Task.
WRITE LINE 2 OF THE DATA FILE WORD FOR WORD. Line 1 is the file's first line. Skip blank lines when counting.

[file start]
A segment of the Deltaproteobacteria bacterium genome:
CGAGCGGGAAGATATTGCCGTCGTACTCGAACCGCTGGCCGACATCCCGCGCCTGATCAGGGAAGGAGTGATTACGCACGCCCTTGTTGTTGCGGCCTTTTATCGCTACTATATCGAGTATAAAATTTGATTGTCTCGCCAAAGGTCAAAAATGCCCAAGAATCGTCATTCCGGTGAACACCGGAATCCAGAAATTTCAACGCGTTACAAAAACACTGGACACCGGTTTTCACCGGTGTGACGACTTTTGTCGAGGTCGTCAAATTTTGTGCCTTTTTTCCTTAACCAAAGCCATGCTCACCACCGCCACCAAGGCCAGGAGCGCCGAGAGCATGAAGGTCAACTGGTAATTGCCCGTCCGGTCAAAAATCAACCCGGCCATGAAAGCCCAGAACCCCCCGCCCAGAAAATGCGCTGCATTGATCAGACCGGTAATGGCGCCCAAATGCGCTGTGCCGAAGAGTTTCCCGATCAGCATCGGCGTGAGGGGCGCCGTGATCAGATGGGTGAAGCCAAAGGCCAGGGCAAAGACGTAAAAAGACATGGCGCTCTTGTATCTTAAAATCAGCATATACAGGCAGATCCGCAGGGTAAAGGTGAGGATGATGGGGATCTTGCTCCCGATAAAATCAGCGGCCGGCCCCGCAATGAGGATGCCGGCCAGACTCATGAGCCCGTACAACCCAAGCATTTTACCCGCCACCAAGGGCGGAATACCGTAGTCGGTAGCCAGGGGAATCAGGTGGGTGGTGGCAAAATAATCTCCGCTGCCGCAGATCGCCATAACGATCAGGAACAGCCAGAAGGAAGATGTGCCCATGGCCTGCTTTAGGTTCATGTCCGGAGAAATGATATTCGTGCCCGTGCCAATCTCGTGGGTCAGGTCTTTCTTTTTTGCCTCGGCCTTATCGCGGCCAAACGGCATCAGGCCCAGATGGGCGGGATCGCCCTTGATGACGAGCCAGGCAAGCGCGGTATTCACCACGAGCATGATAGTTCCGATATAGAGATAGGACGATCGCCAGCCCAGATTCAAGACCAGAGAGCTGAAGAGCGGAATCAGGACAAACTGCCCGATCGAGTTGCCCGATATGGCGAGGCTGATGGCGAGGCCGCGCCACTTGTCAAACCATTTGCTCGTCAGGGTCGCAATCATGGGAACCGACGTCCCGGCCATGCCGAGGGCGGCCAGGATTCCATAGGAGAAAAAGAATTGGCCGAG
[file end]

CGAGCGGGAAGATATTGCCGTCGTACTCGAACCGCTGGCCGACATCCCGCGCCTGATCAGGGAAGGAGTGATTACGCACGCCCTTGTTGTTGCGGCCTTTTATCGCTACTATATCGAGTATAAAATTTGATTGTCTCGCCAAAGGTCAAAAATGCCCAAGAATCGTCATTCCGGTGAACACCGGAATCCAGAAATTTCAACGCGTTACAAAAACACTGGACACCGGTTTTCACCGGTGTGACGACTTTTGTCGAGGTCGTCAAATTTTGTGCCTTTTTTCCTTAACCAAAGCCATGCTCACCACCGCCACCAAGGCCAGGAGCGCCGAGAGCATGAAGGTCAACTGGTAATTGCCCGTCCGGTCAAAAATCAACCCGGCCATGAAAGCCCAGAACCCCCCGCCCAGAAAATGCGCTGCATTGATCAGACCGGTAATGGCGCCCAAATGCGCTGTGCCGAAGAGTTTCCCGATCAGCATCGGCGTGAGGGGCGCCGTGATCAGATGGGTGAAGCCAAAGGCCAGGGCAAAGACGTAAAAAGACATGGCGCTCTTGTATCTTAAAATCAGCATATACAGGCAGATCCGCAGGGTAAAGGTGAGGATGATGGGGATCTTGCTCCCGATAAAATCAGCGGCCGGCCCCGCAATGAGGATGCCGGCCAGACTCATGAGCCCGTACAACCCAAGCATTTTACCCGCCACCAAGGGCGGAATACCGTAGTCGGTAGCCAGGGGAATCAGGTGGGTGGTGGCAAAATAATCTCCGCTGCCGCAGATCGCCATAACGATCAGGAACAGCCAGAAGGAAGATGTGCCCATGGCCTGCTTTAGGTTCATGTCCGGAGAAATGATATTCGTGCCCGTGCCAATCTCGTGGGTCAGGTCTTTCTTTTTTGCCTCGGCCTTATCGCGGCCAAACGGCATCAGGCCCAGATGGGCGGGATCGCCCTTGATGACGAGCCAGGCAAGCGCGGTATTCACCACGAGCATGATAGTTCCGATATAGAGATAGGACGATCGCCAGCCCAGATTCAAGACCAGAGAGCTGAAGAGCGGAATCAGGACAAACTGCCCGATCGAGTTGCCCGATATGGCGAGGCTGATGGCGAGGCCGCGCCACTTGTCAAACCATTTGCTCGTCAGGGTCGCAATCATGGGAACCGACGTCCCGGCCATGCCGAGGGCGGCCAGGATTCCATAGGAGAAAAAGAATTGGCCGAG